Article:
The author argues that the failure of the Ghanaian Left to build on the legacy of Kwame Nkrumah is giving a good opportunity to the centre-right ruling party to develop and cement its neo-liberal ideology.
On Monday, 7 January 2019 Ghanaians have been offered a unique opportunity to celebrate another holiday. The New Patriotic Party (NPP) administration has, through parliamentary procedures, altered statutory public holidays in Ghana. 7 January is now Constitution Day, whilst 4 August will now be celebrated as Founders Day, i.e., the day on which the United Gold Coast Convention (UGCC) was founded (4 August 1947). At the same time, 21 September has been downgraded to Nkrumah Day. Undoubtedly, the founding of the UGCC is an important milestone in our history, but should it be used to downgrade 1 July, as the day Ghana became a republic?
However, by doing this, the NPP completely outsmarted its political opponents. It is a clever move even if it looks unbelievable. I do not think that the NPP is looking for a fight with proclaimed Nkrumaists (Nkrumah devotees) as some writers refer to some of us. The NPP is seeking to give Joseph Boakye Danquah a prize of place in Ghana’s history. By stealth, the NPP is gradually trying to present the late Joseph Boakye Danquah as the leader of Ghana’s history. Undoubtedly 7 January will also be used to celebrate the role of the UGCC and other nationalists’ forces should be recognised and celebrated.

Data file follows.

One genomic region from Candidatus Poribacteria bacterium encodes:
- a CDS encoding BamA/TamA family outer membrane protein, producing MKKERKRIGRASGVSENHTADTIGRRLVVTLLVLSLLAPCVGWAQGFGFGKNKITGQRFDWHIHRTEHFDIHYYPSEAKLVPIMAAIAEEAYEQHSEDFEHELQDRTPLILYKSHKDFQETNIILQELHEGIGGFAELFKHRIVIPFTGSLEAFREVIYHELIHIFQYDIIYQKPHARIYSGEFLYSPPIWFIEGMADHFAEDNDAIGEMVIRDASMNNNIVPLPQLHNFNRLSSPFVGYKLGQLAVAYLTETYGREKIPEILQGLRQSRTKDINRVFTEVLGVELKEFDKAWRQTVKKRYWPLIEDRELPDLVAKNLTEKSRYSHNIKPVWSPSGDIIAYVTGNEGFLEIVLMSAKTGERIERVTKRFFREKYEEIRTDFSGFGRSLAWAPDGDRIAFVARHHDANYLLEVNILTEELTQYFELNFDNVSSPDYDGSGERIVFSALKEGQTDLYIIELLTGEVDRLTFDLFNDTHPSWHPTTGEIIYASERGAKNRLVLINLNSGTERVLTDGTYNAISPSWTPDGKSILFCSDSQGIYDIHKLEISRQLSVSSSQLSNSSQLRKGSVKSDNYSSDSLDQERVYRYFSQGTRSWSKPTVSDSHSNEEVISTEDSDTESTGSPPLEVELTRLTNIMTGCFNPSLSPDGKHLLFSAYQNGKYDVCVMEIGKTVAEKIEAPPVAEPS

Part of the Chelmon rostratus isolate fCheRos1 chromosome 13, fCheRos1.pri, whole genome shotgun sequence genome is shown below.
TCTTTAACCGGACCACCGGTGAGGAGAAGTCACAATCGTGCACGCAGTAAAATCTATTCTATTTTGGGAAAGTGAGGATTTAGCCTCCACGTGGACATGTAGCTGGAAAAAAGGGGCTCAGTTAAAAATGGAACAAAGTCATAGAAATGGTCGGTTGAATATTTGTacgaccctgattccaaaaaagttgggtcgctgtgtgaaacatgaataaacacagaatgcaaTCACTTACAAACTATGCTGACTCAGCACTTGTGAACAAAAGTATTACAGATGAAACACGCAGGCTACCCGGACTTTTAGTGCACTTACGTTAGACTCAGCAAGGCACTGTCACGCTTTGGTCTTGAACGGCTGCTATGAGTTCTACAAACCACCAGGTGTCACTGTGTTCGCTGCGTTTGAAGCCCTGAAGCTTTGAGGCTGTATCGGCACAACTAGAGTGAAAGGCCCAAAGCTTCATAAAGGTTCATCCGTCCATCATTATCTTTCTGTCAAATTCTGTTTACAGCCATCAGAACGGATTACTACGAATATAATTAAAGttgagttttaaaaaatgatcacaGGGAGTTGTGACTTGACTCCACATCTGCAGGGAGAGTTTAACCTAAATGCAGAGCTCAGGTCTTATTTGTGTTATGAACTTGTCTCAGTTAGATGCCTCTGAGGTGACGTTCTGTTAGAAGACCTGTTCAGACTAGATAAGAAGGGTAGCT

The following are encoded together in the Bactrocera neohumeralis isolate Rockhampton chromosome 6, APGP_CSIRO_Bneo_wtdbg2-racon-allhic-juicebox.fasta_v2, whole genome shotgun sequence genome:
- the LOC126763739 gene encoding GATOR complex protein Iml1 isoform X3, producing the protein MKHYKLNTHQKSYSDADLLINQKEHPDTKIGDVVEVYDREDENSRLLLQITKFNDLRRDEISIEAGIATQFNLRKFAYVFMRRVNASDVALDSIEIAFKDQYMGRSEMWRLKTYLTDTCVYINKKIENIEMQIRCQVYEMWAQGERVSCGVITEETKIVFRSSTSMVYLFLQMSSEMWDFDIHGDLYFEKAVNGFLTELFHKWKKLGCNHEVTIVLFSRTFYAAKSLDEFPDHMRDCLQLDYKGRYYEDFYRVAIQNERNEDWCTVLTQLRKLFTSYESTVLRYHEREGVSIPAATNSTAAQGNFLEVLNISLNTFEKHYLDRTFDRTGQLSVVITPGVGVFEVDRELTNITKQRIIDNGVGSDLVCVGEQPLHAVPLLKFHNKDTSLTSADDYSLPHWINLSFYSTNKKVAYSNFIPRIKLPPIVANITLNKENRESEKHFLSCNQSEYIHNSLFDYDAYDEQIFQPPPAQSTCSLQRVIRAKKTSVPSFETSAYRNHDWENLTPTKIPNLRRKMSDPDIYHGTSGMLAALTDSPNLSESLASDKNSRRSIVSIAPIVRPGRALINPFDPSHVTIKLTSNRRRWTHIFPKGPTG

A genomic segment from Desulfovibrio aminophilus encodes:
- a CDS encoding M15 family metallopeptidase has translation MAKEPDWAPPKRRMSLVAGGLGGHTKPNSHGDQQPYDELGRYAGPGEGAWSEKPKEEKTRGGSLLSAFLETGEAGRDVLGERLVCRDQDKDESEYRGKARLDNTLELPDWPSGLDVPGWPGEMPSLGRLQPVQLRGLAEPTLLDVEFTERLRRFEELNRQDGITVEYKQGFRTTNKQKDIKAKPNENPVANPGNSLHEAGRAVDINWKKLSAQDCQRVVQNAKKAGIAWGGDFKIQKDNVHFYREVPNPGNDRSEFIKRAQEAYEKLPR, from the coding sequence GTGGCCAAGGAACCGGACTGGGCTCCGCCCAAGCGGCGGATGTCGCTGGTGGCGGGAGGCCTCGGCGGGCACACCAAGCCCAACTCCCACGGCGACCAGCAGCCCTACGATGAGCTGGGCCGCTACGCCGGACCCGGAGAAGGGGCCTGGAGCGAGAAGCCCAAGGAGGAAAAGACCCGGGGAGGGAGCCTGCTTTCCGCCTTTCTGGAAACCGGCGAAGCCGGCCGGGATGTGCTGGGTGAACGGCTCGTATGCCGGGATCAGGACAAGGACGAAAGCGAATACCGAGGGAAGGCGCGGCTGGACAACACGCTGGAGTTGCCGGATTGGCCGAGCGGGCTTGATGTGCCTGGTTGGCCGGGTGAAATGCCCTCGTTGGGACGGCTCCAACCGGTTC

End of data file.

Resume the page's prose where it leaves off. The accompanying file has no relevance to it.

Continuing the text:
The NPP, unlike the Convention People’s Party (CPP), has one advantage; as a party, they have a unity of purpose in terms of their political, social and economic direction. There are no two or three NPPs, but one NPP. However, the neoliberal stance of this government, like the last one, should have provided the opponents of neoliberalism with a good cause for an intensive popular, anti-neoliberal struggle for genuine change in Ghana. But the NPP is proving to be clever, while the opportunism and lack of ideological clarity on the part of Nkrumaist groups is being exposed by the day.
The NPP government is cleverly mixing pro-poor social programmes with a strengthening of its neoliberal economic and political base. It will continue to do this because the radical left and Nkrumaists have failed to provide an alternative economic development paradigm in spite of the harrowing weaknesses of neo-liberal austerity underpinned by the International Monetary Fund.